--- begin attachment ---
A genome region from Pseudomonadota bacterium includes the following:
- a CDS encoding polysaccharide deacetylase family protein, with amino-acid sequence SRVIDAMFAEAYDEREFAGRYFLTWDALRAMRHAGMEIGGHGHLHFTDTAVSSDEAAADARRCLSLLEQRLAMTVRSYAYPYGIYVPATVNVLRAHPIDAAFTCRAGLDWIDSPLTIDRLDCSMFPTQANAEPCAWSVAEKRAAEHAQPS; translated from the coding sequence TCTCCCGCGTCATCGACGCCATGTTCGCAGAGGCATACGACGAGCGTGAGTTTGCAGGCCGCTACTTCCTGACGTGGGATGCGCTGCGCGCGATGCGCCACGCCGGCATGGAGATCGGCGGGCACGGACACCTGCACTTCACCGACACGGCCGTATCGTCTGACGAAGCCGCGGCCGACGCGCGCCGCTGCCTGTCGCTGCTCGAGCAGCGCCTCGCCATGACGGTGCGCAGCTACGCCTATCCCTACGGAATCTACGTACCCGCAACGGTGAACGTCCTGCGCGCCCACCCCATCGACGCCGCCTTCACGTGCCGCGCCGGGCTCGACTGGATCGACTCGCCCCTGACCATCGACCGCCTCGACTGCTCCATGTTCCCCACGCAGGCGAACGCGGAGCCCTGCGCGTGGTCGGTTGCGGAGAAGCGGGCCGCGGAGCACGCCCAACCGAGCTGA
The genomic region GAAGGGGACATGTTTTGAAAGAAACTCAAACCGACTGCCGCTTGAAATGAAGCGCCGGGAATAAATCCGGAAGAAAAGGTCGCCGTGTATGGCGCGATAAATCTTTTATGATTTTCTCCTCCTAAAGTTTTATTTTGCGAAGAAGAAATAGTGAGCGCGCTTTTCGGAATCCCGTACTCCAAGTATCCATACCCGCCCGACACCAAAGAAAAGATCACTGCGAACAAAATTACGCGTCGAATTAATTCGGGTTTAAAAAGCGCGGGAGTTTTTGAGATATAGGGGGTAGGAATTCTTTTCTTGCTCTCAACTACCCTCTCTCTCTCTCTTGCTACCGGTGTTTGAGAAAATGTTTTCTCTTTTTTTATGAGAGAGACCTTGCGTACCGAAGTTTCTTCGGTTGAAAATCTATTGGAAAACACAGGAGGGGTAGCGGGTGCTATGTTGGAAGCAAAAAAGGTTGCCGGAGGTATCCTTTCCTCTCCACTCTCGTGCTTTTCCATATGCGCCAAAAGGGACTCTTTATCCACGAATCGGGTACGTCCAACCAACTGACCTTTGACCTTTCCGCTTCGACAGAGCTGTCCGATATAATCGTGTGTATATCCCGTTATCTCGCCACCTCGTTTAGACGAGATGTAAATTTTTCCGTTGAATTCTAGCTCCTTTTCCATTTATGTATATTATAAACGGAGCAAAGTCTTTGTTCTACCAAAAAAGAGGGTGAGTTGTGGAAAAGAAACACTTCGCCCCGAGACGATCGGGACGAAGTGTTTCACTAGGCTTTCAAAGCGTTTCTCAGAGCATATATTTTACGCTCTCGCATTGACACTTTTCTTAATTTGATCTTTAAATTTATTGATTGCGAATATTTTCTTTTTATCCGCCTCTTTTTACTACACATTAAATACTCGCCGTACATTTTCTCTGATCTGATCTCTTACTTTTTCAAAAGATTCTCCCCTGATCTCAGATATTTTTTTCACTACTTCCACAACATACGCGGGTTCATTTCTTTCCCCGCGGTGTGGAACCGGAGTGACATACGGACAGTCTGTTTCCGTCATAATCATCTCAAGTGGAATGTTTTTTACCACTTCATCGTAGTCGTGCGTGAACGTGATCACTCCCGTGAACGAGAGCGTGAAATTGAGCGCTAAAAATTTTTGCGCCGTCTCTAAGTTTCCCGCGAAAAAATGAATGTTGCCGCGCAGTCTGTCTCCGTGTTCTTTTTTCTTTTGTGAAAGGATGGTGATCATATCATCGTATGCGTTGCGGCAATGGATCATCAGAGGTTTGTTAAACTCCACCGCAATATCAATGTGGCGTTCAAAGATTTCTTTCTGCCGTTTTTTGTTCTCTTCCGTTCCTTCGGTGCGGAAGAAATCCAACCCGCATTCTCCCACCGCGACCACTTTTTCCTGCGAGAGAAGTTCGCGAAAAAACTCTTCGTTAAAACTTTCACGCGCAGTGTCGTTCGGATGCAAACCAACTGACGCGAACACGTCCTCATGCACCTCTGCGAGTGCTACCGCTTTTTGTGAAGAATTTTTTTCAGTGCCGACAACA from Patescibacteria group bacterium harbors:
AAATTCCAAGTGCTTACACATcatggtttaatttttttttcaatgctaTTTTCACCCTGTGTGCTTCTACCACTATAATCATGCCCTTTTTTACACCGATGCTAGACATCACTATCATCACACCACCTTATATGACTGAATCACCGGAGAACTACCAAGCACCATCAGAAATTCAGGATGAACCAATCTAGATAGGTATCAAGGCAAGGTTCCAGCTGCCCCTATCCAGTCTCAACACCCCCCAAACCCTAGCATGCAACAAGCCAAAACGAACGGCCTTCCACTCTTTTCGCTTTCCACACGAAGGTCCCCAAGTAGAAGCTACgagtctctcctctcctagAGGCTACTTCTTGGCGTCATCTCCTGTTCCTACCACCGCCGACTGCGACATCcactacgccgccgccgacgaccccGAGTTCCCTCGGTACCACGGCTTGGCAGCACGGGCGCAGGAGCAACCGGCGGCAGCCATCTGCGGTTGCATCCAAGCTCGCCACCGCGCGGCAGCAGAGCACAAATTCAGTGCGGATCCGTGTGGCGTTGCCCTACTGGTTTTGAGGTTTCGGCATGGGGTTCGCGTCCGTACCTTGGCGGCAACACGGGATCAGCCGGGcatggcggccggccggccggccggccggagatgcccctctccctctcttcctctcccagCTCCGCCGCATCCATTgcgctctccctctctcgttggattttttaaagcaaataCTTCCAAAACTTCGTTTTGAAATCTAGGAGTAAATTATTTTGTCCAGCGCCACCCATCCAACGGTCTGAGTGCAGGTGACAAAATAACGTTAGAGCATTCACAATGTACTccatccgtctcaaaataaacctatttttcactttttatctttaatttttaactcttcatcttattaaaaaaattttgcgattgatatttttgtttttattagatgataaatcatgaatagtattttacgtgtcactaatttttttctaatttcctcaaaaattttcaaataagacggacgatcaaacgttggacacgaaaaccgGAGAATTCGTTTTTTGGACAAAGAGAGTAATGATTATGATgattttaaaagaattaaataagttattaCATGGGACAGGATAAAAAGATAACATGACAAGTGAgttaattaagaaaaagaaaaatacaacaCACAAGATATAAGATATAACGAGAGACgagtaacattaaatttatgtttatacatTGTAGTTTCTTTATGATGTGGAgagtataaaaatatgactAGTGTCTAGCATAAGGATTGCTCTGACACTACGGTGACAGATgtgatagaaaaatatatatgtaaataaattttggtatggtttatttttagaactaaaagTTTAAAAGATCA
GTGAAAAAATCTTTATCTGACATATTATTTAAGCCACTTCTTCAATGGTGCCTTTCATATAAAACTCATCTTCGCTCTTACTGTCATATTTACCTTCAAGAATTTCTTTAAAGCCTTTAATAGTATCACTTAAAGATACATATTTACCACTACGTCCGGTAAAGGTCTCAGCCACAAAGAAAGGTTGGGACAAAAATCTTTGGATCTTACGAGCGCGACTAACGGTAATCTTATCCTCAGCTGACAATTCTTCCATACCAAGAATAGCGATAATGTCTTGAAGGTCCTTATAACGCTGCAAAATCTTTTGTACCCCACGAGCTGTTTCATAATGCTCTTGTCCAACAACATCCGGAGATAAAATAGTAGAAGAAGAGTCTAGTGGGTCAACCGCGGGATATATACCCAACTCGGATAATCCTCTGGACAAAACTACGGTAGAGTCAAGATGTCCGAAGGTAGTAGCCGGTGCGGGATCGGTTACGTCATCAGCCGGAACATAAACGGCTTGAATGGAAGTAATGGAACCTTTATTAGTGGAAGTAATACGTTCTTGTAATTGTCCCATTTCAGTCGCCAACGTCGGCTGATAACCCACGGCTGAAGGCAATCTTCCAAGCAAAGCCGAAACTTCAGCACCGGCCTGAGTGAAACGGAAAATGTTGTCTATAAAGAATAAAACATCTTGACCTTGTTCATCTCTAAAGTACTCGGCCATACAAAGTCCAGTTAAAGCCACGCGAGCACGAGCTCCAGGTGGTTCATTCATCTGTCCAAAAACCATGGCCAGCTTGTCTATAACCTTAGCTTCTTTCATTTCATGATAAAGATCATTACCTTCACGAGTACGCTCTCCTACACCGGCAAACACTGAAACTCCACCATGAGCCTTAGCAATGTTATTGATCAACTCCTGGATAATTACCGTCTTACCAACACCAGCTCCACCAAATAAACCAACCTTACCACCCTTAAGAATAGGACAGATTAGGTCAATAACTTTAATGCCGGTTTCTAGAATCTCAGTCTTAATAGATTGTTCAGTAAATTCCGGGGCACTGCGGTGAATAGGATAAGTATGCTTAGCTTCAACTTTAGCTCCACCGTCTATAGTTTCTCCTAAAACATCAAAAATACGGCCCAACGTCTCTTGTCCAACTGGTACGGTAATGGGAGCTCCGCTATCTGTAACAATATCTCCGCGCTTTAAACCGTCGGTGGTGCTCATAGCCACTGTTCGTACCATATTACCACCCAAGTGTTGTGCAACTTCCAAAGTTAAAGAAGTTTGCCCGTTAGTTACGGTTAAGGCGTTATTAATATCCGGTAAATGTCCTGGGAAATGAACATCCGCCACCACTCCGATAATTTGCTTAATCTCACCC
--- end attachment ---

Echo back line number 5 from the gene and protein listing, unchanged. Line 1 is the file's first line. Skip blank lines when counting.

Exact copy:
GTGAAAAAATCTTTATCTGACATATTATTTAAGCCACTTCTTCAATGGTGCCTTTCATATAAAACTCATCTTCGCTCTTACTGTCATATTTACCTTCAAGAATTTCTTTAAAGCCTTTAATAGTATCACTTAAAGATACATATTTACCACTACGTCCGGTAAAGGTCTCAGCCACAAAGAAAGGTTGGGACAAAAATCTTTGGATCTTACGAGCGCGACTAACGGTAATCTTATCCTCAGCTGACAATTCTTCCATACCAAGAATAGCGATAATGTCTTGAAGGTCCTTATAACGCTGCAAAATCTTTTGTACCCCACGAGCTGTTTCATAATGCTCTTGTCCAACAACATCCGGAGATAAAATAGTAGAAGAAGAGTCTAGTGGGTCAACCGCGGGATATATACCCAACTCGGATAATCCTCTGGACAAAACTACGGTAGAGTCAAGATGTCCGAAGGTAGTAGCCGGTGCGGGATCGGTTACGTCATCAGCCGGAACATAAACGGCTTGAATGGAAGTAATGGAACCTTTATTAGTGGAAGTAATACGTTCTTGTAATTGTCCCATTTCAGTCGCCAACGTCGGCTGATAACCCACGGCTGAAGGCAATCTTCCAAGCAAAGCCGAAACTTCAGCACCGGCCTGAGTGAAACGGAAAATGTTGTCTATAAAGAATAAAACATCTTGACCTTGTTCATCTCTAAAGTACTCGGCCATACAAAGTCCAGTTAAAGCCACGCGAGCACGAGCTCCAGGTGGTTCATTCATCTGTCCAAAAACCATGGCCAGCTTGTCTATAACCTTAGCTTCTTTCATTTCATGATAAAGATCATTACCTTCACGAGTACGCTCTCCTACACCGGCAAACACTGAAACTCCACCATGAGCCTTAGCAATGTTATTGATCAACTCCTGGATAATTACCGTCTTACCAACACCAGCTCCACCAAATAAACCAACCTTACCACCCTTAAGAATAGGACAGATTAGGTCAATAACTTTAATGCCGGTTTCTAGAATCTCAGTCTTAATAGATTGTTCAGTAAATTCCGGGGCACTGCGGTGAATAGGATAAGTATGCTTAGCTTCAACTTTAGCTCCACCGTCTATAGTTTCTCCTAAAACATCAAAAATACGGCCCAACGTCTCTTGTCCAACTGGTACGGTAATGGGAGCTCCGCTATCTGTAACAATATCTCCGCGCTTTAAACCGTCGGTGGTGCTCATAGCCACTGTTCGTACCATATTACCACCCAAGTGTTGTGCAACTTCCAAAGTTAAAGAAGTTTGCCCGTTAGTTACGGTTAAGGCGTTATTAATATCCGGTAAATGTCCTGGGAAATGAACATCCGCCACCACTCCGATAATTTGCTTAATCTCACCC